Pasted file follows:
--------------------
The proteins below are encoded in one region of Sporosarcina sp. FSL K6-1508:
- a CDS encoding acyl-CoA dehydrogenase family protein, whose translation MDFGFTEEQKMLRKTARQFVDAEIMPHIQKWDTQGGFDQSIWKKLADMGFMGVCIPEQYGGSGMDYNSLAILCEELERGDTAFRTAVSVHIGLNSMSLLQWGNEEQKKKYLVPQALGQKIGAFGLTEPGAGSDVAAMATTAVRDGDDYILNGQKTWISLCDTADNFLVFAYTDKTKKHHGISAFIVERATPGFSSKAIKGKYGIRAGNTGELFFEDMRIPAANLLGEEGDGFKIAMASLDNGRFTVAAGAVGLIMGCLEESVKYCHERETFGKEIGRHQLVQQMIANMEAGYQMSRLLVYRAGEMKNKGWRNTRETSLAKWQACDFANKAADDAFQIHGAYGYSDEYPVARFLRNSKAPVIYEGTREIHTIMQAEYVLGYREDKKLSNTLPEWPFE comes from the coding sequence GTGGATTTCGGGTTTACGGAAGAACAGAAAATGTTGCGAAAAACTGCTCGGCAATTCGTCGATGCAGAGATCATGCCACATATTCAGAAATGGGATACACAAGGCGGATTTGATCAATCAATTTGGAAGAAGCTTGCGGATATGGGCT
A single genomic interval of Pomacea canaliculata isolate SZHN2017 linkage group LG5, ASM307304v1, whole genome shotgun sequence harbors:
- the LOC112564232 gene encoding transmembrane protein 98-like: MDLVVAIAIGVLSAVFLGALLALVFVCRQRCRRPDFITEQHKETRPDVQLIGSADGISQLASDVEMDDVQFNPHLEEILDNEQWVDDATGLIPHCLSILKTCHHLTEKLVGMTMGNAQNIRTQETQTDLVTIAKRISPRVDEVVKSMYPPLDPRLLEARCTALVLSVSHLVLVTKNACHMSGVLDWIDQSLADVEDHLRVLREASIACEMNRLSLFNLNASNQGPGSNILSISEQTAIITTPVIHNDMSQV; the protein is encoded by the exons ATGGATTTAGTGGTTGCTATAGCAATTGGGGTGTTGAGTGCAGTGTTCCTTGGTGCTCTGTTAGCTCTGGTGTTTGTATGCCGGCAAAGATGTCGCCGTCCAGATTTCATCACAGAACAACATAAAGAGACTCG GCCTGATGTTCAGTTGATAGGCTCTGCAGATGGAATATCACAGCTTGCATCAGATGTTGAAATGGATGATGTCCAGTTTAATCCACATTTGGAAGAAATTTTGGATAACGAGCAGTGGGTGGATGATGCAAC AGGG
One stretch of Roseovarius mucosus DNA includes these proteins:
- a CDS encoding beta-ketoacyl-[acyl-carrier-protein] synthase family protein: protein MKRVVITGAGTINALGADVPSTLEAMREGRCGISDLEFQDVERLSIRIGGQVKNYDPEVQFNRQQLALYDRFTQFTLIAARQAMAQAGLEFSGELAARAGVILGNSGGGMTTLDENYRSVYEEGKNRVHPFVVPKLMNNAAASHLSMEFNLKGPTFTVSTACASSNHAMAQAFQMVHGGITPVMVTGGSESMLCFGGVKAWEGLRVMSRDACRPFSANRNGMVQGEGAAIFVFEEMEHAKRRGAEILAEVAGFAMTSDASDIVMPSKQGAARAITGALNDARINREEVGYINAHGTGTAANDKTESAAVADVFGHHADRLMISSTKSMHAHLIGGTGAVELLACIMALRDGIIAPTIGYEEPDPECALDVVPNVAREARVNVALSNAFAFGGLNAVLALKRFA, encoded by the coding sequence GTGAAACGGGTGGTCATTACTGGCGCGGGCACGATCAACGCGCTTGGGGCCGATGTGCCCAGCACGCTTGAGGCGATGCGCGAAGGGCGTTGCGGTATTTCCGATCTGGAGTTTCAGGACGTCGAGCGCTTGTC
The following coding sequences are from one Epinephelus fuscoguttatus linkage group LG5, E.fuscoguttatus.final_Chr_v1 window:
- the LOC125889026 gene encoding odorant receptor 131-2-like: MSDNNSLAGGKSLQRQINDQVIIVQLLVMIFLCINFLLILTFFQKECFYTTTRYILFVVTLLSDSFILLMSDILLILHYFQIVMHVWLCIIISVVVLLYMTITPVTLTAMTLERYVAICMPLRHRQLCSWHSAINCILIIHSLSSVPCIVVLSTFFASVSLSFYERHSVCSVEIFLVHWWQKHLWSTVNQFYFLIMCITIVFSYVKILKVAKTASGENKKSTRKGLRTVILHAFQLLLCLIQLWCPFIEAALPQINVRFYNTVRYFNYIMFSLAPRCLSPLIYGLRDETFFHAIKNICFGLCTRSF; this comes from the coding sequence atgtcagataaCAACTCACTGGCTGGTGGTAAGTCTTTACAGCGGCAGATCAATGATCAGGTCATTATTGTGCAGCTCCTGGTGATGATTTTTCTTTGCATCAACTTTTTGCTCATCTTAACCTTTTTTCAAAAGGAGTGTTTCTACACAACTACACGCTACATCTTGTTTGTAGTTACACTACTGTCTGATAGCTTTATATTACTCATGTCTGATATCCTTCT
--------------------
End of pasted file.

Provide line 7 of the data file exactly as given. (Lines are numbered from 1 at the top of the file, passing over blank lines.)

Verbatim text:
The following coding sequences are from one Epinephelus fuscoguttatus linkage group LG5, E.fuscoguttatus.final_Chr_v1 window: